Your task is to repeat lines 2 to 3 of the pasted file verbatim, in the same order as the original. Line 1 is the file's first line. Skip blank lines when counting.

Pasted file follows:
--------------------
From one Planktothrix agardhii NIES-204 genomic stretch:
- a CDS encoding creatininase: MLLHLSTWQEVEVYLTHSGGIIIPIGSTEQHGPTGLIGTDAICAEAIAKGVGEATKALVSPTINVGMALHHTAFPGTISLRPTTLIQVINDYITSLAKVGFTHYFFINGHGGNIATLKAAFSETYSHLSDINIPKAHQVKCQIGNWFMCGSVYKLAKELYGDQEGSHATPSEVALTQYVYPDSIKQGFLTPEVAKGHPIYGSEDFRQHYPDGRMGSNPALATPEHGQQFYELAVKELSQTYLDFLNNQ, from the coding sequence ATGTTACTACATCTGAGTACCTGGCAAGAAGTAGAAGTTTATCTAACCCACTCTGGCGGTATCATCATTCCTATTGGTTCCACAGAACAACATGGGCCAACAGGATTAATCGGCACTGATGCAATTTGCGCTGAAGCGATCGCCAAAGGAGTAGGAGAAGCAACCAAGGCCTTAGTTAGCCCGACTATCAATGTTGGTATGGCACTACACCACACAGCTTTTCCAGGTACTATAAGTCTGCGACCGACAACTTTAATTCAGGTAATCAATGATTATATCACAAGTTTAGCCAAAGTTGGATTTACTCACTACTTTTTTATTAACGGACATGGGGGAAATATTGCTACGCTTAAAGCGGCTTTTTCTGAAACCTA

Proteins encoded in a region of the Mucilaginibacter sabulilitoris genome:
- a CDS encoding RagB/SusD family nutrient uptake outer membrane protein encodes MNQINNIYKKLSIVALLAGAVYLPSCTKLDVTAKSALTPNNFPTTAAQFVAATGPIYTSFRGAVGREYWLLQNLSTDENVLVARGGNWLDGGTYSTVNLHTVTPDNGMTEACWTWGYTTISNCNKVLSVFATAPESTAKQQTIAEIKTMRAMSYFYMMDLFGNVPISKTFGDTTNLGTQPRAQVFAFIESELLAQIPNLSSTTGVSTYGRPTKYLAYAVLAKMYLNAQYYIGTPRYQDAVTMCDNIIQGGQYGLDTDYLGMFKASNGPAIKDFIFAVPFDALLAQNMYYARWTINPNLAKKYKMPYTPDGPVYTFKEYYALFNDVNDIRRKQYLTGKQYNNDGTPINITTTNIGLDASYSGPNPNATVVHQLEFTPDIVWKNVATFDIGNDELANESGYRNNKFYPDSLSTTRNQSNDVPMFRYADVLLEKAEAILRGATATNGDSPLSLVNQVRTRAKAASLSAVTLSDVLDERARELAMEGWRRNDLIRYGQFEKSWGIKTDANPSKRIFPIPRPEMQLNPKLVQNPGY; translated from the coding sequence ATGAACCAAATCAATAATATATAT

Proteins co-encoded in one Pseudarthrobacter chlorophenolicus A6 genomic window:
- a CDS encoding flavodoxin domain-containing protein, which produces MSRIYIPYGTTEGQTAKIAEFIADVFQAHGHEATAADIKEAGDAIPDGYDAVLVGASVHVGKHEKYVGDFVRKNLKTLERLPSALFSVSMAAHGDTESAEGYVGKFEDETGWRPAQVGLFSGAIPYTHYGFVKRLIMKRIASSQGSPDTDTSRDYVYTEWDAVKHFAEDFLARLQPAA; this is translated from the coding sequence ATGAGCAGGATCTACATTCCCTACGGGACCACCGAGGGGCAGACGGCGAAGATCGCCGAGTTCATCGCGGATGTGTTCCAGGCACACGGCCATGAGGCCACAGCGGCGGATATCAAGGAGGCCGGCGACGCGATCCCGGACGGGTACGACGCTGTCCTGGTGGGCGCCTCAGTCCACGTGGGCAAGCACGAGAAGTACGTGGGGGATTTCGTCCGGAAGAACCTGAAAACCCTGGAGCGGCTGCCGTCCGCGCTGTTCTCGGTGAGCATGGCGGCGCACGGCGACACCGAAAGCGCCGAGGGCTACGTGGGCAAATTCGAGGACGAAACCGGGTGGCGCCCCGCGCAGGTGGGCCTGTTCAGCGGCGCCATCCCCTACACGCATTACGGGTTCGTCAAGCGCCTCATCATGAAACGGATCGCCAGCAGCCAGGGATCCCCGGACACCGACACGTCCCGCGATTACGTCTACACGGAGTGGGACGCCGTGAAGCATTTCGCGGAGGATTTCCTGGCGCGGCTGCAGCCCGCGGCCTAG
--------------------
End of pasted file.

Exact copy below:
- a CDS encoding creatininase: MLLHLSTWQEVEVYLTHSGGIIIPIGSTEQHGPTGLIGTDAICAEAIAKGVGEATKALVSPTINVGMALHHTAFPGTISLRPTTLIQVINDYITSLAKVGFTHYFFINGHGGNIATLKAAFSETYSHLSDINIPKAHQVKCQIGNWFMCGSVYKLAKELYGDQEGSHATPSEVALTQYVYPDSIKQGFLTPEVAKGHPIYGSEDFRQHYPDGRMGSNPALATPEHGQQFYELAVKELSQTYLDFLNNQ, from the coding sequence ATGTTACTACATCTGAGTACCTGGCAAGAAGTAGAAGTTTATCTAACCCACTCTGGCGGTATCATCATTCCTATTGGTTCCACAGAACAACATGGGCCAACAGGATTAATCGGCACTGATGCAATTTGCGCTGAAGCGATCGCCAAAGGAGTAGGAGAAGCAACCAAGGCCTTAGTTAGCCCGACTATCAATGTTGGTATGGCACTACACCACACAGCTTTTCCAGGTACTATAAGTCTGCGACCGACAACTTTAATTCAGGTAATCAATGATTATATCACAAGTTTAGCCAAAGTTGGATTTACTCACTACTTTTTTATTAACGGACATGGGGGAAATATTGCTACGCTTAAAGCGGCTTTTTCTGAAACCTA

Proteins encoded in a region of the Mucilaginibacter sabulilitoris genome: